While the number of official preparations made from organic substances is small at present compared with the many that have gained medical favor, and while those accepted by the U. S. Pharmacopoem are most important and universally employed, yet it has been deemed wise to include here additionally a few that are scarcely secondary, and which may have a future recognition. So many, built artificially and synthetically, are but reproductions in strength, effect, medicinal properties, etc., of natural plant-products, that we reasonably may expect a time when many such will replace, to a great extent, those from all other sources., As materia medica products are either inorganic or organic, and as the former comprise two great series: metals and metalloids, so the latter has two distinctive series: fatty and aromatic, consequently in this relationship-sequence they will be considered.
For a long time the term organic medicines was applied only to those agents taken directly from plants or animals - from a source built up of manifold varying organs in which alone was supposed to reside "vital force," by which all substances only could be created. We no longer hold tacitly to such restriction, because these very substances often are reproduced by a direct combination of the component elements or from apparent inorganic material which once was organic in nature.
Organic carbon compounds must contain, however, carbon and hydrogen, also frequently oxygen, nitrogen, sulphur. Such elements so differ from each other in chemical and physical properties, while their combining quantities are so unrestricted, that they unite in varying proportions to yield many hundred substances, each differing somewhat from the other.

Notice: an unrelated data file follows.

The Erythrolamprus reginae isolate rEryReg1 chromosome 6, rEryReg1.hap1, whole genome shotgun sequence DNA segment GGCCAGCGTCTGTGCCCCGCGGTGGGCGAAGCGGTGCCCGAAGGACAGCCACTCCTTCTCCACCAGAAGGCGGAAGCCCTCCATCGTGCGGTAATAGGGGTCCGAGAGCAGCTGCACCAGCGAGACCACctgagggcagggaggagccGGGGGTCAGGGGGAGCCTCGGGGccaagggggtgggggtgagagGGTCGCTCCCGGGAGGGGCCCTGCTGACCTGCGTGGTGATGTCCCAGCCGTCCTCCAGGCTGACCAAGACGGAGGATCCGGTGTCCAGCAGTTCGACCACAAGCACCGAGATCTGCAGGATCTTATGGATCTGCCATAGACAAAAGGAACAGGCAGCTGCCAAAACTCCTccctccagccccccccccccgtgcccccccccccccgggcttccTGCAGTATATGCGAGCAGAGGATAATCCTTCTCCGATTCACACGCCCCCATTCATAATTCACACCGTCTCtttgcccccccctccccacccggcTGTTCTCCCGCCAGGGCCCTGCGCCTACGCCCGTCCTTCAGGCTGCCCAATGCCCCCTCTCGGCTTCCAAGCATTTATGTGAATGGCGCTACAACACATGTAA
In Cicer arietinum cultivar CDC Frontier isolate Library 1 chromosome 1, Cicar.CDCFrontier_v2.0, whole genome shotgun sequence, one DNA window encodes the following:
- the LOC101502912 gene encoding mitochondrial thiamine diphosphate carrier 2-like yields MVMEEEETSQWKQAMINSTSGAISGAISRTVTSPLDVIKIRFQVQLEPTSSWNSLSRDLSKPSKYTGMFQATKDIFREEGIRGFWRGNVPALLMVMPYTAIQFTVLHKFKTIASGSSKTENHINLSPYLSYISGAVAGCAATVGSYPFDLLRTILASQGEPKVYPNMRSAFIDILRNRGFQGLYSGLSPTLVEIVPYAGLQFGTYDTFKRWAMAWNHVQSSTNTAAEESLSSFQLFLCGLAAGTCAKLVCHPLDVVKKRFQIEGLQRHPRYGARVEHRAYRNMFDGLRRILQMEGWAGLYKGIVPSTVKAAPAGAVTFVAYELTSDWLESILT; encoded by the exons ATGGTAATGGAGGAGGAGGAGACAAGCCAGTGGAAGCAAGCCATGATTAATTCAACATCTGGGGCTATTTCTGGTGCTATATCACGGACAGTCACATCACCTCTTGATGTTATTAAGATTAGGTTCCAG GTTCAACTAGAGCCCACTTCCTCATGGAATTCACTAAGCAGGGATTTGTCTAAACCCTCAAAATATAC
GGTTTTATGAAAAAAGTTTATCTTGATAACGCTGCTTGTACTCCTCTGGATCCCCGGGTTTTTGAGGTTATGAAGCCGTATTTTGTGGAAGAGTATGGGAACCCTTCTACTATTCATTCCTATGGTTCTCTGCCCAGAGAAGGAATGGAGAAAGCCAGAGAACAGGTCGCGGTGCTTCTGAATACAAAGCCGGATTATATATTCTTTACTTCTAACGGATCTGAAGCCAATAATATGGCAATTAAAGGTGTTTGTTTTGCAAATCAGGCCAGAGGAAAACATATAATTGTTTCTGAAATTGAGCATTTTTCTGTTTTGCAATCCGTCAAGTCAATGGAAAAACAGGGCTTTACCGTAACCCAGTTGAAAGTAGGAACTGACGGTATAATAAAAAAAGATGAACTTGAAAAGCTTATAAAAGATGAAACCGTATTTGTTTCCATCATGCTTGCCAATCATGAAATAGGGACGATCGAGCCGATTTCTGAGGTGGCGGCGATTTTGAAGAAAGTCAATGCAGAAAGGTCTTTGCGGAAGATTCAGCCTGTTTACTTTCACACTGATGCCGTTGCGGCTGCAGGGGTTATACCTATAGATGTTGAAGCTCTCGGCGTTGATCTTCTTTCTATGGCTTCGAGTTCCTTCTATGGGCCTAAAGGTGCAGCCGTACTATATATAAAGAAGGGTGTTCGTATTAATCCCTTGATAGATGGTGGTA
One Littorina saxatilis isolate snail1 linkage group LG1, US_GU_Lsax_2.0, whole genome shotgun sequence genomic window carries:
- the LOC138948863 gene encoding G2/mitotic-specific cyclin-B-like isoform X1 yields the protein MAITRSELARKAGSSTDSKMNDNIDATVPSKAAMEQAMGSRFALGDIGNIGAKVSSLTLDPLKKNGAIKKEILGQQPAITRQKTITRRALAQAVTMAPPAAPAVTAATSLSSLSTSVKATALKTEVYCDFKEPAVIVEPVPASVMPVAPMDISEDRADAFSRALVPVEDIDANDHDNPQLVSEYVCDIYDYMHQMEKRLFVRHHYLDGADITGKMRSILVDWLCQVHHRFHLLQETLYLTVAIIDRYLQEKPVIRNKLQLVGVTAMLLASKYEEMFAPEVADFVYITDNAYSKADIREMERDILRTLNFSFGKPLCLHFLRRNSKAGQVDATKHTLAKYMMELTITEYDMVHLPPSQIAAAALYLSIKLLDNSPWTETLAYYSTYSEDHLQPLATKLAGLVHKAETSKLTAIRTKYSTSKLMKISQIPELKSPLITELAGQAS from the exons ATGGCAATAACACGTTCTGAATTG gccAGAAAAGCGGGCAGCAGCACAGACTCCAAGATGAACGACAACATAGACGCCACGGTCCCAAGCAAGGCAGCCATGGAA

Carbon, being quadrivalent, is considered the graphical centre around which the other elements are arranged - linked as it were by a bond dependent, as to strength and degree, upon each element's atomic valence. The grouping of these carbon atoms in a molecule is quite different in the two organic series.
II. Aromatic Series: Derivatives of benzene (benzol), C6H6, and are linked to form a close chain in which every carbon atom is the equivalent of each other. This chain (skeleton) has been assumed from the fact that as soon as 6 or more carbon atoms come together they tend to so unite as to form stable and permanent compounds into which only definite amounts of other elements can be introduced.
Thus benzene takes up 2-4-6 atoms of hydrogen, chlorine, bromine, and under the prolonged action of HI becomes C6H12, and no more II can be imparted even if the action be continued indefinitely, whereas if carbon atoms were in open chain we would get C6H14, etc. Then, again, when the hexa-chloride or bromide of benzene is formed, each refuses to take up any more of either element, thus showing roundness or entireness in saturation and composition.